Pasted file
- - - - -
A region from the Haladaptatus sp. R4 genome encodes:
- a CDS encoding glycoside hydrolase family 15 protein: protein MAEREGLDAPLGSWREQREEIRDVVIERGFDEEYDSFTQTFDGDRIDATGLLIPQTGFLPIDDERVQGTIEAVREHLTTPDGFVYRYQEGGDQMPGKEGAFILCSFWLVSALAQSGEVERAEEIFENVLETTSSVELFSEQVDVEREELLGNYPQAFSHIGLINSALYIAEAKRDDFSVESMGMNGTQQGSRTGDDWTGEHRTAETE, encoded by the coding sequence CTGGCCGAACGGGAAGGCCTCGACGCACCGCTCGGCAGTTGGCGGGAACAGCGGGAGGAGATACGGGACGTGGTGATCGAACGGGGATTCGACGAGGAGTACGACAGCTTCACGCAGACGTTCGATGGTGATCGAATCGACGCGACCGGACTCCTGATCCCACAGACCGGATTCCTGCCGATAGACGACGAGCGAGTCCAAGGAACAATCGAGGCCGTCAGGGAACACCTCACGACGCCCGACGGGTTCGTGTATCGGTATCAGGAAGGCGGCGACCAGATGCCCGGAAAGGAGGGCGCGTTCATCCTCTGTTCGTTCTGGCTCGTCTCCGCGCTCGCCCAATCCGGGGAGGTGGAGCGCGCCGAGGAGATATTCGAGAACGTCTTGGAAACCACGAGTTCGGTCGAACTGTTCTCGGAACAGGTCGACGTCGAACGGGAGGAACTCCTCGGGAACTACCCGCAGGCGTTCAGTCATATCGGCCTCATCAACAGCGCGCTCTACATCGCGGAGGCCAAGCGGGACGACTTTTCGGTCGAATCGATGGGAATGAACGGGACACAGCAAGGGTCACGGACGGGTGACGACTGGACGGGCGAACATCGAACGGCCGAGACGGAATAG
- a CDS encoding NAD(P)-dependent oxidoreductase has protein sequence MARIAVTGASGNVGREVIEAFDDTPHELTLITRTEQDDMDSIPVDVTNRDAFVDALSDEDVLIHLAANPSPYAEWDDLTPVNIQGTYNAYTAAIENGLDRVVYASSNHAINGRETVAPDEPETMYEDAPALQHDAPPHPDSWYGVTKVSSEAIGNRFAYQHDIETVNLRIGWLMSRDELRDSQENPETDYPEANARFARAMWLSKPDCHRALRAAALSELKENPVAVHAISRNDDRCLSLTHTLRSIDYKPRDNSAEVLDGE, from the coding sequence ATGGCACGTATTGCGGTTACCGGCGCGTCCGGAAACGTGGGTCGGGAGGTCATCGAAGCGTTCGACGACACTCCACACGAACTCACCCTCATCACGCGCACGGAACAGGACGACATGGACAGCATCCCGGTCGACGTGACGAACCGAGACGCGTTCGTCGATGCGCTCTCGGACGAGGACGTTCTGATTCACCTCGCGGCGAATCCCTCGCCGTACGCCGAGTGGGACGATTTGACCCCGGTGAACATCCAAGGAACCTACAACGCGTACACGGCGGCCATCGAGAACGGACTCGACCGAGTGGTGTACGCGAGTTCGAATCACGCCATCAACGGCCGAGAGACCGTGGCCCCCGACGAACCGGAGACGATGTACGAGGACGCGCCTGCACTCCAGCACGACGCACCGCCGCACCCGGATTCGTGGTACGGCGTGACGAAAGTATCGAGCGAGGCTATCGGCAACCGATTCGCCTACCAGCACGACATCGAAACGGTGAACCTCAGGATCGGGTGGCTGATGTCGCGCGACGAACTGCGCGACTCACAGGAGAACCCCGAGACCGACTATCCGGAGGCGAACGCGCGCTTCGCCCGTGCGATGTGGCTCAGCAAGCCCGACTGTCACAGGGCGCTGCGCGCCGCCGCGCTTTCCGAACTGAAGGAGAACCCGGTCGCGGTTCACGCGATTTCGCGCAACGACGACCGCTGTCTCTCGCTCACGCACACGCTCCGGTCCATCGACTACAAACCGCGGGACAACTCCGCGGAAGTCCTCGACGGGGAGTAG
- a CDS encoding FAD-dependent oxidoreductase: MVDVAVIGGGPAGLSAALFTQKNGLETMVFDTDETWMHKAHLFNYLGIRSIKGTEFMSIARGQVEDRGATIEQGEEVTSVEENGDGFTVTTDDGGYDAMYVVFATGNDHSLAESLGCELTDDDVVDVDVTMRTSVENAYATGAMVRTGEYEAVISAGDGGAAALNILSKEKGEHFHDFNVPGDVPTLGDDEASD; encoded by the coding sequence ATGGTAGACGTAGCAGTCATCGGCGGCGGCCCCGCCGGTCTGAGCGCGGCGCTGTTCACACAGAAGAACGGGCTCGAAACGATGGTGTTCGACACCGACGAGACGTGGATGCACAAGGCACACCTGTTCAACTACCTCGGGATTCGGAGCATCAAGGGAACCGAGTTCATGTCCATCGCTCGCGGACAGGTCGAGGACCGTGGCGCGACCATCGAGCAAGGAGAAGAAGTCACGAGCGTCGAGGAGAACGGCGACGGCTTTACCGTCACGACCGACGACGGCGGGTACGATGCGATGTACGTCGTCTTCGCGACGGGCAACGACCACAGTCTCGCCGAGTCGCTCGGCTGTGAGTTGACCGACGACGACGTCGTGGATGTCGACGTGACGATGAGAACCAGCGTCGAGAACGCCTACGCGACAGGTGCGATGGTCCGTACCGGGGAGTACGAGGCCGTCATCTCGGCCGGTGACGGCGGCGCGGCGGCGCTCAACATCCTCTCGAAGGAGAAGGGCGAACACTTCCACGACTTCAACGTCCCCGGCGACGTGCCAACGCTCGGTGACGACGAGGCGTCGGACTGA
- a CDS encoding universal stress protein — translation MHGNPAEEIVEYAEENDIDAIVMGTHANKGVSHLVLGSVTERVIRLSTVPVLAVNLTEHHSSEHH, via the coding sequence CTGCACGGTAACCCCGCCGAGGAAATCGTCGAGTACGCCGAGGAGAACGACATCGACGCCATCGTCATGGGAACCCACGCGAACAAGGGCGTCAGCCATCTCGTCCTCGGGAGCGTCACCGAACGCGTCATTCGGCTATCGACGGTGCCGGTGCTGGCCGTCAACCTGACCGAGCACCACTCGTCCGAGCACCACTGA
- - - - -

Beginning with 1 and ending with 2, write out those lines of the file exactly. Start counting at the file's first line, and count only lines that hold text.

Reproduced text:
A region from the Haladaptatus sp. R4 genome encodes:
- a CDS encoding glycoside hydrolase family 15 protein: protein MAEREGLDAPLGSWREQREEIRDVVIERGFDEEYDSFTQTFDGDRIDATGLLIPQTGFLPIDDERVQGTIEAVREHLTTPDGFVYRYQEGGDQMPGKEGAFILCSFWLVSALAQSGEVERAEEIFENVLETTSSVELFSEQVDVEREELLGNYPQAFSHIGLINSALYIAEAKRDDFSVESMGMNGTQQGSRTGDDWTGEHRTAETE, encoded by the coding sequence CTGGCCGAACGGGAAGGCCTCGACGCACCGCTCGGCAGTTGGCGGGAACAGCGGGAGGAGATACGGGACGTGGTGATCGAACGGGGATTCGACGAGGAGTACGACAGCTTCACGCAGACGTTCGATGGTGATCGAATCGACGCGACCGGACTCCTGATCCCACAGACCGGATTCCTGCCGATAGACGACGAGCGAGTCCAAGGAACAATCGAGGCCGTCAGGGAACACCTCACGACGCCCGACGGGTTCGTGTATCGGTATCAGGAAGGCGGCGACCAGATGCCCGGAAAGGAGGGCGCGTTCATCCTCTGTTCGTTCTGGCTCGTCTCCGCGCTCGCCCAATCCGGGGAGGTGGAGCGCGCCGAGGAGATATTCGAGAACGTCTTGGAAACCACGAGTTCGGTCGAACTGTTCTCGGAACAGGTCGACGTCGAACGGGAGGAACTCCTCGGGAACTACCCGCAGGCGTTCAGTCATATCGGCCTCATCAACAGCGCGCTCTACATCGCGGAGGCCAAGCGGGACGACTTTTCGGTCGAATCGATGGGAATGAACGGGACACAGCAAGGGTCACGGACGGGTGACGACTGGACGGGCGAACATCGAACGGCCGAGACGGAATAG